If you are not a direct supervisor or are not around your employees at all times, it can be easy to overlook the signs of bullying. Oftentimes, an employee will not outright report bullying to a higher-up (we’ll get to this later), so it’s important to notice and identify bullying while it’s happening.

It’s also important to remember during your watch that bullying can come from anywhere or anyone. In fact, in a national survey, the Workplace Bullying Institute found that 61% of workplace bullies are bosses. Therefore, it’s very possible that the bully is someone on your level or above the main employees. Do not just keep an active eye (and ear) out for employees bullying each other on the same level of employment. Supervisors and managers are the main perpetrators.

Regardless of the working relationships or role, here are the main types of workplace bullying.

1. Aggressive

This one is the most obvious. The aggressive bully is your stereotypical troublemaker. They’re in-your-face and confrontational.

Overall, this type of bullying uses aggression to get others to back and break down. The forceful nature will cause bystanders to avoid the situation, not attempting to speak up due to the fear of being on the other end of the aggression.

This bully may use yelling, sending angry emails, other verbal forms of hostility, open threats, and imposing body language to upset other employees. Fear and blatant meanness are their weapons used to get what they want or to upset another employee.

2. Passive Aggressive

Passive-aggressive bullies are the ones that use words, tact, and wit to strike down other employees. They are often seen as the emotional aggressors, working to break down an opponent’s will and mental state. This often includes being sarcastic, lying to the victim, or telling on the victim behind their back.

For example, someone saying “Wow, you actually did a good job this time,” is considered passive-aggressive. The bully is insulting the victim through a two-faced compliment. The victim is left in a stage of confusion (or anger), not understanding what they did or if the bully was being serious.

Being a passive-aggressive bully may also mean things like moving an important document so the victim can’t find it (leading to getting in trouble or being late). They also may lie to supervisors or exaggerate something the other employee did, causing unneeded backlash.

They are the sneakier of the bullies, using words and stealth to hurt other people.

3. Critic

“There’s plenty wrong with the need to be right.”

— Frank Sonnenberg, American Author

Ever dealt with a manager that has to criticize every little thing that you do? Ever had a performance review that involved insulting your workstyle for the entire time, regardless of if you deserve it or not? That’s the critic.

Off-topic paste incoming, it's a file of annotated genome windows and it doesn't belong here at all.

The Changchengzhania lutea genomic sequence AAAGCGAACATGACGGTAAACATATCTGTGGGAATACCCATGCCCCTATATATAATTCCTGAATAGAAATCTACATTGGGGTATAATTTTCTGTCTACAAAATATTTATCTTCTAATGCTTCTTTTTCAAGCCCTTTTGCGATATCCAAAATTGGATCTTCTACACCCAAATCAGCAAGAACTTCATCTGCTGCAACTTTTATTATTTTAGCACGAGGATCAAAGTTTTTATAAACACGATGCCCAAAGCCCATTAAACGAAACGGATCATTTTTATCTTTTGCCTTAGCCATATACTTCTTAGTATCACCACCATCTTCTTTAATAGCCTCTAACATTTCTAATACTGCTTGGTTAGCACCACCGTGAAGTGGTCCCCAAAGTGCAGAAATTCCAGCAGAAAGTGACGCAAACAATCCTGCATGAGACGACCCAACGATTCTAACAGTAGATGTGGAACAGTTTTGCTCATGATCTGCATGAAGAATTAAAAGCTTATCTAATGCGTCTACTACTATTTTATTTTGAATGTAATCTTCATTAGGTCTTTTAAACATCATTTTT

The critic bully is obvious with their words. They micro-manage and insult an employee’s work ethic (or performance) through every action. Ultimately, they are a bad leader that has decided they are better than the other employee, working to break them down with every little insult and ‘work tip‘.

Furthermore, the critic may work to sabotage an employee to give them more grounds to critique. For example, the critic may withhold information about a task. When the victim doesn’t complete the task correctly (due to the withheld info), the critic will berate them or critique their work based on the gatekeeping they performed.

This type of bully may be the most common in workplaces. As the aforementioned CareerBuilder survey stated, 45% of those bullied claimed it involved being falsely accused of making mistakes. That’s the unnecessary micromanagement of the critic bully. Furthermore, these bullies are most likely superiors or managers. They’re the ones considered know-it-alls.

4. Gossiper

We spoke of workplace gossip and how to stop it in our article above. Though, to continue throughout this article, we will paraphrase what workplace gossip is:

Ultimately, workplace gossip is the act of employees speaking negatively about other employees. This gossip can include any number of things from work performance to outside life. Though it may be hard to decipher, it often leads to negativity surrounding the overall opinion of a person. It’s not necessarily straightforward bullying, but an inadvertent attack.

There is also seemingly harmless gossip. Two employees can be discussing positive or indifferent things about another person’s life or work performance. While it may seem as if benign banter, it’s a slippery slope. If an employee believes they can speak behind another person’s back, even if only positively, things can easily become negative.

Overall, workplace gossip is when an employee or multiple employees speak about another behind their back.

Therefore, the workplace gossiper is a bully that uses behind-the-back measures to start issues amongst the employee base. They are the hardest to notice and differentiate. Their actions may seem like harmless small talk. As we said, we broke down the entirety of the issue in the article above.